The pressure is roughly 19 bar, whereas commercial machines operate around 9 Bar. Using more pressure to extract more from your coffee is not necessarily a good thing. There’s a reason you stop a pour when it ‘blondes’ on a commercial machine (I know it’s volume, not pressure in that sense, but then why do these machines have small/medium/large buttons?)

    Lets assume you buy a premium locally roasted coffee at $40/kilo. That’ll net you 110-125 (allowing for wastage) shots on a commercial/manual machine (8g basket). So, worst case: 36c per shot. A nespresso pod contains 5g of ‘coffee’, and given I see them costing anywhere from 50c-$1 each, you’re paying as much as $200/kilo. Plus, most people I know with nespresso machines feel one shot is too weak, so they use two pods….. $400/kilo?

    Nespresso is a massive con, I can’t help but feel the Nestle executives are giggling somewhere on their mountains of cash and kissing posters of George Cloony >.>

    • Depends on how much you use. If like me you use only 1 pod per coffee, then 1 sleeve will last me about a week or so. So I have used roughly 35g of coffee in a week. So in 2 months I have used 280gms, and in a year I have almost used 2 kg’s of coffee. Costing me roughly $250 a year. I got the machine for $200 replacing my $600 conventional coffee machine which was pretty crappy. So if I went nespresso, I would have 2 years of coffee and a machine for the price of a pretty average conventional coffee machine.

      Price comparison doesn’t work unless you know how much coffee someone will be drinking mate.

      • I had a wonderful traditional espresso machine that I never used in the morning (and my wife never used at all) because it took too long and was too complex. It cost more than a Nespresso, and was effectively useless to me, except at dinner parties.

        After that I bought a Jura superautomatic that cost me $2,000+. It used tons of counter-space, but seemed to do what we wanted for a while. Then within a few weeks of purchase, it broke. The failure occurred so early that we lost faith in the brand and decided to return it rather than fix it.

        Then I bought a Nespresso. It’s fast and easy to use, so it gets used every morning, and I’ve found capsules that are to my liking. It’s not the cheapest option, but it actually fits my morning routine.

        Nespresso is making a lovely gross margin off me, but that’s fine. The product is great.

    • Hi Marko 🙂 The CafeStack is made by YouCopia Products, a U.S. company, that distributes to Australia through Hale Imports. You can contact them for more information about which local retailers carry this item. Thanks for your interest!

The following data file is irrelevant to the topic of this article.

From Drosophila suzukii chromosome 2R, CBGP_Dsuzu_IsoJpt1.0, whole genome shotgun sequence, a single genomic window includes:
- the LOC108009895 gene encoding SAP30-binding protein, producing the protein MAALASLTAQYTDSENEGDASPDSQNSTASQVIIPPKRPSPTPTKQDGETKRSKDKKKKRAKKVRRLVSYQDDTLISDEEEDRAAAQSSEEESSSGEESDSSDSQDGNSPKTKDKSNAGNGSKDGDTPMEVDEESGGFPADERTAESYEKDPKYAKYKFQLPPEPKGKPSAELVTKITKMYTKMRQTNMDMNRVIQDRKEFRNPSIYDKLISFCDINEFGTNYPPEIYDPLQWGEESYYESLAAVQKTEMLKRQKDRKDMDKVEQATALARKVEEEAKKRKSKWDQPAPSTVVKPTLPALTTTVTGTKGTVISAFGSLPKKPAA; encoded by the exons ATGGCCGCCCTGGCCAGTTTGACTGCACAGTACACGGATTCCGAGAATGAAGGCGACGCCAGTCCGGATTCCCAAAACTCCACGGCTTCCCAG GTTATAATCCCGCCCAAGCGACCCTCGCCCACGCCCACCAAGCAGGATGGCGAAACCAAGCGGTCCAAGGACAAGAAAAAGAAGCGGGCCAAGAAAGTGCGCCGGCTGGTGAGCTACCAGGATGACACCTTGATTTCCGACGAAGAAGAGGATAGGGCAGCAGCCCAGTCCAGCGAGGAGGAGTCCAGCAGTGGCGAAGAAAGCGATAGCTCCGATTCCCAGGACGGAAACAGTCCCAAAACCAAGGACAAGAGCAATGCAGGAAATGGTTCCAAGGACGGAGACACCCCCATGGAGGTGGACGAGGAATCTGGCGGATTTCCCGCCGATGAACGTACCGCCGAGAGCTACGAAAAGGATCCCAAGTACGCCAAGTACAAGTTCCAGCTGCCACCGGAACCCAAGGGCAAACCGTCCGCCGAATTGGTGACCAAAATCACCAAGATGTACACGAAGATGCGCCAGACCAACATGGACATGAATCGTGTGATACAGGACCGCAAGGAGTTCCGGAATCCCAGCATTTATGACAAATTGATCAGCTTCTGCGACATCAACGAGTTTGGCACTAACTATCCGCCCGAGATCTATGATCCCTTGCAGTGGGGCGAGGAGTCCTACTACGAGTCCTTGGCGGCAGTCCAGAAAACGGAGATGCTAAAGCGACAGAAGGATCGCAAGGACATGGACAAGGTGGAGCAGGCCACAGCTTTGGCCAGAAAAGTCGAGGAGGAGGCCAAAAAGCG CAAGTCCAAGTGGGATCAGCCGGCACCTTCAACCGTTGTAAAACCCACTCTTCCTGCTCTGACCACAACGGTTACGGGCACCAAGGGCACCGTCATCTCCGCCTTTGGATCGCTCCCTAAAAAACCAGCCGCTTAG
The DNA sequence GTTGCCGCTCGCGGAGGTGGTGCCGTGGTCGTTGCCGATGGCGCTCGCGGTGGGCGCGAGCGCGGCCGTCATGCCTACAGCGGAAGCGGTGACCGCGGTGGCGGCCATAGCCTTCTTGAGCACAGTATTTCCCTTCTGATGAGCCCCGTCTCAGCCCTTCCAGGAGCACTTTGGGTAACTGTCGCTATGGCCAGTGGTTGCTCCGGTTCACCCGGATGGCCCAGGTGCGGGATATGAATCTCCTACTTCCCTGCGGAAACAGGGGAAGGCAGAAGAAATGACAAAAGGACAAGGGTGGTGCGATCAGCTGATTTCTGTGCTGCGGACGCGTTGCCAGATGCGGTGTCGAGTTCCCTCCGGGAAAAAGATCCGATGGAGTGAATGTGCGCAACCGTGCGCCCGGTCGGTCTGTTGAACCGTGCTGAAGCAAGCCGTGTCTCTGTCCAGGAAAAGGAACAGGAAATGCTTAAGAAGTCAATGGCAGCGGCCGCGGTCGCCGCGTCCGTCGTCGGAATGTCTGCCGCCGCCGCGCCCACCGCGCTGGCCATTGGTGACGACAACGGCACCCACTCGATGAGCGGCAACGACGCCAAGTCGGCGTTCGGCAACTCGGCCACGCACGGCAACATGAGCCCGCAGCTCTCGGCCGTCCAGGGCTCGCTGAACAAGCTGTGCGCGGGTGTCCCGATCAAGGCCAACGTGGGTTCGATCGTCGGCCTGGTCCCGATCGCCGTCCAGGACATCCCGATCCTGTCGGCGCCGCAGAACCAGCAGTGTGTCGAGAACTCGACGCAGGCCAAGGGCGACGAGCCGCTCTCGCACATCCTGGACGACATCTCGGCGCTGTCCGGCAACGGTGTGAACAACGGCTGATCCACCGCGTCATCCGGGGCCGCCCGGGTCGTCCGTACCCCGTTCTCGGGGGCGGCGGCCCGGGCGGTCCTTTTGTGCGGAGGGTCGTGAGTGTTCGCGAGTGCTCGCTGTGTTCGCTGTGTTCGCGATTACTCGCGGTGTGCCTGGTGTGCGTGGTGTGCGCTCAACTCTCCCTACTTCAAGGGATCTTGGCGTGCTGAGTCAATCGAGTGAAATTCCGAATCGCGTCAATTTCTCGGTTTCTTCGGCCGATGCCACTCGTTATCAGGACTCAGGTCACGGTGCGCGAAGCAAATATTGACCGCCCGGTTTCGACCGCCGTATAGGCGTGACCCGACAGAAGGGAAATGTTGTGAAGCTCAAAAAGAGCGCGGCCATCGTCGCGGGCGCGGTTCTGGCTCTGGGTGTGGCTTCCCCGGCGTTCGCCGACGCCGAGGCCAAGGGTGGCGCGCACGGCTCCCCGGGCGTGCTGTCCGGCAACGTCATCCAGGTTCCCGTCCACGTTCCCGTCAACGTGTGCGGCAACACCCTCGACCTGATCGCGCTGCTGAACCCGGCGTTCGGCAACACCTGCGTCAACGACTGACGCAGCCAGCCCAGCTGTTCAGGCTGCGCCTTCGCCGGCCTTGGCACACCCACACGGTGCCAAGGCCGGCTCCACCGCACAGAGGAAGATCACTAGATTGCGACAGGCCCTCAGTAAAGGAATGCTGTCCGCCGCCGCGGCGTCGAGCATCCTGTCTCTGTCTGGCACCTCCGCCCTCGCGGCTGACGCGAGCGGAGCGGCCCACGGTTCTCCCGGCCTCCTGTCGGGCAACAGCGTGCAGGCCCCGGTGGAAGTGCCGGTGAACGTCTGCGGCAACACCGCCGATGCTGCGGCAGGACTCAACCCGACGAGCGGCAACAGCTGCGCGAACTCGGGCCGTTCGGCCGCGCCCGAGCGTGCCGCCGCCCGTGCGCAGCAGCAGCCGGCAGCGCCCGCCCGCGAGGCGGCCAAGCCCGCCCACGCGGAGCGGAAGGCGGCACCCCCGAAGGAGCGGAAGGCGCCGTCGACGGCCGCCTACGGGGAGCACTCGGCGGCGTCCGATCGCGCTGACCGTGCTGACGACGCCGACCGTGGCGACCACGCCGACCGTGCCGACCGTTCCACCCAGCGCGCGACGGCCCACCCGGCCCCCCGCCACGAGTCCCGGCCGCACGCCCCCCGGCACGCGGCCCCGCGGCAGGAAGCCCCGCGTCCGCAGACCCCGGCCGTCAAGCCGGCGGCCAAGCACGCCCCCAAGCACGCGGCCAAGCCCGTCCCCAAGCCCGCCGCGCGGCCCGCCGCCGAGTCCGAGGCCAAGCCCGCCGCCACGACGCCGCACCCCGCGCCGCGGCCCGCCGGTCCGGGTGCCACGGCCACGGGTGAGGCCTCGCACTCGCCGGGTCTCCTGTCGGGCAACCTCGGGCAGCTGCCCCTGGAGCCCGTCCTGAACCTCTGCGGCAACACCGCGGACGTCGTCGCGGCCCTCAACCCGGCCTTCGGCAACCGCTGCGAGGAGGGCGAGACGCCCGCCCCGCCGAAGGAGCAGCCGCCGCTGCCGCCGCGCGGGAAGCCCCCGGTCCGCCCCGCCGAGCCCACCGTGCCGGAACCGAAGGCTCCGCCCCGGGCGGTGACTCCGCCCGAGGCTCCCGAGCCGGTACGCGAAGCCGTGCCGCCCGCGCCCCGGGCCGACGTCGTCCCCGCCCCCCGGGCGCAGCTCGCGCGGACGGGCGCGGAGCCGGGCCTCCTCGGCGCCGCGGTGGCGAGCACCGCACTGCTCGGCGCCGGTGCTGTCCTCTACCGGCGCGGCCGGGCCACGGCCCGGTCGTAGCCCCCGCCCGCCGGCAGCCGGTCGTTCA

Hale Imports Pty Ltd
      [email protected]

      • I have one of these in blue and it’s great! Minimal footprint esp great for my limited bench space. Plus I can put light stuff on top and I think I can even stack another one of these? However, I can’t quickly see how much I have left.

  • I only drink rainwater by catching it in my mouth as it falls. I refuse to buy into the piped water cartel!

    I am clothed only in my matted layer of unkempt body hair and filth and incur no carbon footprint in my commute from the gutter to the curb.

    I am kept nourished by my self sustaining body lice farm in my left armpit.

    Anything else is unnatural and uneconomical!

    (I keep my nespresso pods in a “Citiz wall” stuck to the inside of the pantry door. It’s good because I just slot the sleeves into it and it takes up no space.)

  • My pods get kept in a wall mounted round dispenser that I got off ebay for $20. Looks awesome and about a quarter of the cost of the official nespresso one

  • @Cos my wife likes her coffee “weaker” than me, we get more than one cup from one pod – ‘specially the stronger roasts – I have the first shot and she has the second – simples!

  • For me the machine is a big saver. I used to spend about $5.50 a cup at Starbucks and I usually bought 2 a day on average. That is a lot of money on coffee!!!! Btw, I only drink lattes. The sleeves for Nespresso costs about $7 so for me I can get 10 coffees for the price of one, now that is saving. I did buy the Lattissima which is about $650 after taxes so I will need only another 3 months to save money. Plus I can make my favorite drink all at home without waiting in line for a coffee I can make better.
    That was long winded but like some ppl have already said it depends on what a person drinks on average that determines the worth of the machine. Plus my machine is Made in Italy, that is what I call quality if anyone knows what I mean, lol.

  • Do you save any money at all with this working out?
    Some how using a second capsules doubles the price per kilo not the grams used. Thanks for the analysis

  • Nespresso pods can be a bit of a pain to store once you get over about 60. Most capsule holders max out around there. There’s been a few cool designs coming out lately though, if you’re into your retro gaming type stuff a group called Hologramer made a Donkey Kong inspired Nespresso capsule holder where they roll down a series of zig-zags cut into a vertical plate. It looks pretty cool –